Decreasing amounts of attainable rehearsal space leaves young musicians castaway from their own city
Luka Vasic // Contributor
As the price of property and rental rates in Greater Vancouver skyrockets, local businesses have found themselves having to make a choice: sink or swim. This is no exception to local rehearsal spaces like the Vancouver Rockspace and Sanctuary Studios, which shut down this past September.
What has been an ongoing issue for local professionals has also affected the city’s young musicians and students. There are already many challenges for musicians trying to make it in the industry, and the lack of space for rehearsals and individual practice has become a growing concern in this city.
For Capilano University music students, the worry of finding space to rehearse is not as urgent as they have the luxury of accessing the school’s practice rooms, and classrooms that are large enough to accommodate rehearsal needs. These spaces are open to them Monday through Saturday. They also have access to the school’s music storage, which has a variety of instruments that they can rent out free of charge.
However, this becomes a problem for students more involved in bands outside of school. While students may use the school’s facilities to work on their own projects, it is understandably discouraged to bring non-student musicians on campus. This creates the need to find a space off-campus, which becomes a challenge.
“Finding space can be sort of all over the place. Affordable space at preferred times is definitely difficult,” said Aidan Goheen, Capilano Jazz student, and leader of Big Madge, a local Ska band full of CapU students. “Having a good-sized room with good acoustics is pretty important when you have a seven-piece band with horns.”
This is a common problem among students in the Capilano Jazz program, and is especially a concern for alumni, who after completing their degrees suddenly find themselves without access to the facilities the University had once provided them with.
Most will say that they avoid playing in rentable rehearsal spaces, as many of them are too expensive, difficult to book with ideal times and cannot accommodate the larger bands. Therefore, many bands will opt to rehearse at a privately-owned space or a basement if they have the access, and some will rehearse in churches or school band rooms if they are available for such activities.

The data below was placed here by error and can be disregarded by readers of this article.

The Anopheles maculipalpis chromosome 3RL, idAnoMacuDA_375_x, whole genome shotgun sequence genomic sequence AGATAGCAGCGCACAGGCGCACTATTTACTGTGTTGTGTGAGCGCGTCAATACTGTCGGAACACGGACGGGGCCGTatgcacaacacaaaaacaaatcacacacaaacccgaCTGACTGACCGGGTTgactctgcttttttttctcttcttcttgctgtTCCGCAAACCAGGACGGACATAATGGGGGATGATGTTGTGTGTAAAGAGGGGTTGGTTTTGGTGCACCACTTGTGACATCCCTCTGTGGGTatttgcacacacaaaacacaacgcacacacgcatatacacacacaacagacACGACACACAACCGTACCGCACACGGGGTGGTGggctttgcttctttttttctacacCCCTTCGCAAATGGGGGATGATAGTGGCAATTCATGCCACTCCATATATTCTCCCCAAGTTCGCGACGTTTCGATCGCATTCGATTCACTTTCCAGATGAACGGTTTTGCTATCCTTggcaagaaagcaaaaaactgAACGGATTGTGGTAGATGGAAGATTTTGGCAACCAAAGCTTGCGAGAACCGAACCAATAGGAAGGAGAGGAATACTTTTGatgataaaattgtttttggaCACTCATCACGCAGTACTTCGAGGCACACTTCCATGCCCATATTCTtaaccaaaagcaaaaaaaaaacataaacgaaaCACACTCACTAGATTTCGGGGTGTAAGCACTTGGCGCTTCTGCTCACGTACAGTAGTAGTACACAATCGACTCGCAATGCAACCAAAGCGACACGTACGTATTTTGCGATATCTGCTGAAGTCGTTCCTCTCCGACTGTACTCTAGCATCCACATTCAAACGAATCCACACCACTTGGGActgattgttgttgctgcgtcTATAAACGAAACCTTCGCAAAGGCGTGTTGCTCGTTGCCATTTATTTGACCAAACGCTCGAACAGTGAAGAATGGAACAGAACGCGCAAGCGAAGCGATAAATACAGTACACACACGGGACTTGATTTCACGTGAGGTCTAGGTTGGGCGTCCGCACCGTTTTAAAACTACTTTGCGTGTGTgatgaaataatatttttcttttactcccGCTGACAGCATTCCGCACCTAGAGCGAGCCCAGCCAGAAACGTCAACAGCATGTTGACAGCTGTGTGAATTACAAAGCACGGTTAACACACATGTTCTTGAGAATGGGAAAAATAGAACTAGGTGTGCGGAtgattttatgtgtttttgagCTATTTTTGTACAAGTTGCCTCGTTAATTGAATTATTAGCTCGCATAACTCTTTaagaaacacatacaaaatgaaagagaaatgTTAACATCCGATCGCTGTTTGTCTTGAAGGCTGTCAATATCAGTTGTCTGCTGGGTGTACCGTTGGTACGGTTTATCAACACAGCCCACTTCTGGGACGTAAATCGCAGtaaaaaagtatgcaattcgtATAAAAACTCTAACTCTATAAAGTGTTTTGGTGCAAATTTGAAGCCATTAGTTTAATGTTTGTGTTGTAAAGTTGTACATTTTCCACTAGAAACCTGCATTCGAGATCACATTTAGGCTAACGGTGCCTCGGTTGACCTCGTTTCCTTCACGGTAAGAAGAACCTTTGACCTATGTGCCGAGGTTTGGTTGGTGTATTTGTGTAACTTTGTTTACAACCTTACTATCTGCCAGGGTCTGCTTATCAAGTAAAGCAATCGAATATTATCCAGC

The reason for the diminishing amount of rehearsal space in this city could be blamed on Vancouver’s real estate market, which continues to get pricier each year. “Everyone’s rent is getting too out of hand,” said Paul Alexander, owner of Pandora’s Box Rehearsal Studios, one of the go-to rehearsal spaces for young musicians.
Alexander, who has had previous experience running a campground, knew that the best way for a business of this sorts to thrive was to “provide a better product.” Recognizing that other businesses were failing due to rent and lease problems, Pandora’s Box created for themselves a chance to thrive from the get-go. The business signed a 10-year lease, giving itself the opportunity to build a better business without worrying about the skyrocketing prices and complications of property agreements.
Finding the right location, in a neighborhood that didn’t mind the noise, Pandora’s Box has been able to create a sense of community with its customers. “Half our lockout rooms are with people that have been renting since we started.” This, and the gear provided are available for rent, has made Pandora’s Box a popular option for younger musicians and students, in a city with less and less to choose from.